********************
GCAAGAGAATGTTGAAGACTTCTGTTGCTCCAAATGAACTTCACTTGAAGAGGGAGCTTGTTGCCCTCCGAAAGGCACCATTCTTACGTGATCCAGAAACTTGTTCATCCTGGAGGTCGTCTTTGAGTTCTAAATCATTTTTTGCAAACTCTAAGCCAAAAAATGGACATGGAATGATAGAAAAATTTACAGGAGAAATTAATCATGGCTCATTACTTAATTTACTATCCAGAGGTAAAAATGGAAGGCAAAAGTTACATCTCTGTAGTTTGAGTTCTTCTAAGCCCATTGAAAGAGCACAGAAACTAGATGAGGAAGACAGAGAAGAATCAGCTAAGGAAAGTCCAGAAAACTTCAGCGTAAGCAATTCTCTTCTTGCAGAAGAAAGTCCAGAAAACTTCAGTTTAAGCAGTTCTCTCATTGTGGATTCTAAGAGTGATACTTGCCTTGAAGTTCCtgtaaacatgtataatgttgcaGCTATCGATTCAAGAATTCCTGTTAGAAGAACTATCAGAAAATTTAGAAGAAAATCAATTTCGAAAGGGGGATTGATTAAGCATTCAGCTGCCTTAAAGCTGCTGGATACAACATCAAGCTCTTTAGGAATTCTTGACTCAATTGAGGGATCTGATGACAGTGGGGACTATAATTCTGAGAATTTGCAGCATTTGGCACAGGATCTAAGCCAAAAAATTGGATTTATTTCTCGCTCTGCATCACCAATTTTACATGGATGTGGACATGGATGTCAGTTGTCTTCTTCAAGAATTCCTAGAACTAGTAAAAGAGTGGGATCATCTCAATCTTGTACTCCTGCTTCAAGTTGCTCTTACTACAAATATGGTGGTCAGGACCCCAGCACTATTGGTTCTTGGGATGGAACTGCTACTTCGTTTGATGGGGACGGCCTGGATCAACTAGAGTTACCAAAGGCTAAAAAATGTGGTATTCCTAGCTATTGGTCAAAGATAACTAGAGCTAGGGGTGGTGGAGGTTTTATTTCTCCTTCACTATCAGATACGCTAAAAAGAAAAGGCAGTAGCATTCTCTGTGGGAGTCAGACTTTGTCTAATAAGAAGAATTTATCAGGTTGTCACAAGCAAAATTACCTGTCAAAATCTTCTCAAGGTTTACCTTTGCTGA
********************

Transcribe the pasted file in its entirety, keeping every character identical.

GCAAGAGAATGTTGAAGACTTCTGTTGCTCCAAATGAACTTCACTTGAAGAGGGAGCTTGTTGCCCTCCGAAAGGCACCATTCTTACGTGATCCAGAAACTTGTTCATCCTGGAGGTCGTCTTTGAGTTCTAAATCATTTTTTGCAAACTCTAAGCCAAAAAATGGACATGGAATGATAGAAAAATTTACAGGAGAAATTAATCATGGCTCATTACTTAATTTACTATCCAGAGGTAAAAATGGAAGGCAAAAGTTACATCTCTGTAGTTTGAGTTCTTCTAAGCCCATTGAAAGAGCACAGAAACTAGATGAGGAAGACAGAGAAGAATCAGCTAAGGAAAGTCCAGAAAACTTCAGCGTAAGCAATTCTCTTCTTGCAGAAGAAAGTCCAGAAAACTTCAGTTTAAGCAGTTCTCTCATTGTGGATTCTAAGAGTGATACTTGCCTTGAAGTTCCtgtaaacatgtataatgttgcaGCTATCGATTCAAGAATTCCTGTTAGAAGAACTATCAGAAAATTTAGAAGAAAATCAATTTCGAAAGGGGGATTGATTAAGCATTCAGCTGCCTTAAAGCTGCTGGATACAACATCAAGCTCTTTAGGAATTCTTGACTCAATTGAGGGATCTGATGACAGTGGGGACTATAATTCTGAGAATTTGCAGCATTTGGCACAGGATCTAAGCCAAAAAATTGGATTTATTTCTCGCTCTGCATCACCAATTTTACATGGATGTGGACATGGATGTCAGTTGTCTTCTTCAAGAATTCCTAGAACTAGTAAAAGAGTGGGATCATCTCAATCTTGTACTCCTGCTTCAAGTTGCTCTTACTACAAATATGGTGGTCAGGACCCCAGCACTATTGGTTCTTGGGATGGAACTGCTACTTCGTTTGATGGGGACGGCCTGGATCAACTAGAGTTACCAAAGGCTAAAAAATGTGGTATTCCTAGCTATTGGTCAAAGATAACTAGAGCTAGGGGTGGTGGAGGTTTTATTTCTCCTTCACTATCAGATACGCTAAAAAGAAAAGGCAGTAGCATTCTCTGTGGGAGTCAGACTTTGTCTAATAAGAAGAATTTATCAGGTTGTCACAAGCAAAATTACCTGTCAAAATCTTCTCAAGGTTTACCTTTGCTGA